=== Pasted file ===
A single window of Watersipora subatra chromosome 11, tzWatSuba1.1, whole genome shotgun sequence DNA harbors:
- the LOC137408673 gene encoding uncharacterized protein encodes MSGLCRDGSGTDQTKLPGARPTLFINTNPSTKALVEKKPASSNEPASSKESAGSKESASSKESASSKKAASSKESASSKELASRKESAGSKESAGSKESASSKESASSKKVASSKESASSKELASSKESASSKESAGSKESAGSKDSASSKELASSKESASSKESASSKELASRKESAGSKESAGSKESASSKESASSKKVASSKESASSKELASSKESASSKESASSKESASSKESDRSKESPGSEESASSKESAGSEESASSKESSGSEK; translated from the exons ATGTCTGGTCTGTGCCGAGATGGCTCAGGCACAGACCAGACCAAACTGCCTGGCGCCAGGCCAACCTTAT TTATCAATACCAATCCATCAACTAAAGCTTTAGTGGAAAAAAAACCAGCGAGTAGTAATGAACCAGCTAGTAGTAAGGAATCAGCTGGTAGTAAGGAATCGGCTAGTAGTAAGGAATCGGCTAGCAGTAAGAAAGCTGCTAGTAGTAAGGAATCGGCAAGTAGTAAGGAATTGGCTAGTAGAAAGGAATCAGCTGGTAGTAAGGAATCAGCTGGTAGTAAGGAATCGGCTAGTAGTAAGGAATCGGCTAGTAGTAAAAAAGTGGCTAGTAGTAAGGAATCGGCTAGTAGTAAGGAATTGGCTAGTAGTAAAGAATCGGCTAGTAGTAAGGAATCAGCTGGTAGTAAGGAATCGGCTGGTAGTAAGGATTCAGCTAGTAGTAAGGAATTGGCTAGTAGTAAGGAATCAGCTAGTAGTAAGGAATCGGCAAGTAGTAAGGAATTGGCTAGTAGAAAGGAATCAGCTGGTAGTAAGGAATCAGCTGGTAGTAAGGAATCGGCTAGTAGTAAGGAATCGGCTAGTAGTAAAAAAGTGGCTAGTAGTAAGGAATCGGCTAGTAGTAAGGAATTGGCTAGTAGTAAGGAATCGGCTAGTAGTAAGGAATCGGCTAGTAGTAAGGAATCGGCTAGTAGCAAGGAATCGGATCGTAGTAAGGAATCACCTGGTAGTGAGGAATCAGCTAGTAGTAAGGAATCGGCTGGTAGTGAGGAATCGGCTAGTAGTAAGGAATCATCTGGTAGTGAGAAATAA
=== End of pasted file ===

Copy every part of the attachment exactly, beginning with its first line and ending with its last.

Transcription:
A single window of Watersipora subatra chromosome 11, tzWatSuba1.1, whole genome shotgun sequence DNA harbors:
- the LOC137408673 gene encoding uncharacterized protein encodes MSGLCRDGSGTDQTKLPGARPTLFINTNPSTKALVEKKPASSNEPASSKESAGSKESASSKESASSKKAASSKESASSKELASRKESAGSKESAGSKESASSKESASSKKVASSKESASSKELASSKESASSKESAGSKESAGSKDSASSKELASSKESASSKESASSKELASRKESAGSKESAGSKESASSKESASSKKVASSKESASSKELASSKESASSKESASSKESASSKESDRSKESPGSEESASSKESAGSEESASSKESSGSEK; translated from the exons ATGTCTGGTCTGTGCCGAGATGGCTCAGGCACAGACCAGACCAAACTGCCTGGCGCCAGGCCAACCTTAT TTATCAATACCAATCCATCAACTAAAGCTTTAGTGGAAAAAAAACCAGCGAGTAGTAATGAACCAGCTAGTAGTAAGGAATCAGCTGGTAGTAAGGAATCGGCTAGTAGTAAGGAATCGGCTAGCAGTAAGAAAGCTGCTAGTAGTAAGGAATCGGCAAGTAGTAAGGAATTGGCTAGTAGAAAGGAATCAGCTGGTAGTAAGGAATCAGCTGGTAGTAAGGAATCGGCTAGTAGTAAGGAATCGGCTAGTAGTAAAAAAGTGGCTAGTAGTAAGGAATCGGCTAGTAGTAAGGAATTGGCTAGTAGTAAAGAATCGGCTAGTAGTAAGGAATCAGCTGGTAGTAAGGAATCGGCTGGTAGTAAGGATTCAGCTAGTAGTAAGGAATTGGCTAGTAGTAAGGAATCAGCTAGTAGTAAGGAATCGGCAAGTAGTAAGGAATTGGCTAGTAGAAAGGAATCAGCTGGTAGTAAGGAATCAGCTGGTAGTAAGGAATCGGCTAGTAGTAAGGAATCGGCTAGTAGTAAAAAAGTGGCTAGTAGTAAGGAATCGGCTAGTAGTAAGGAATTGGCTAGTAGTAAGGAATCGGCTAGTAGTAAGGAATCGGCTAGTAGTAAGGAATCGGCTAGTAGCAAGGAATCGGATCGTAGTAAGGAATCACCTGGTAGTGAGGAATCAGCTAGTAGTAAGGAATCGGCTGGTAGTGAGGAATCGGCTAGTAGTAAGGAATCATCTGGTAGTGAGAAATAA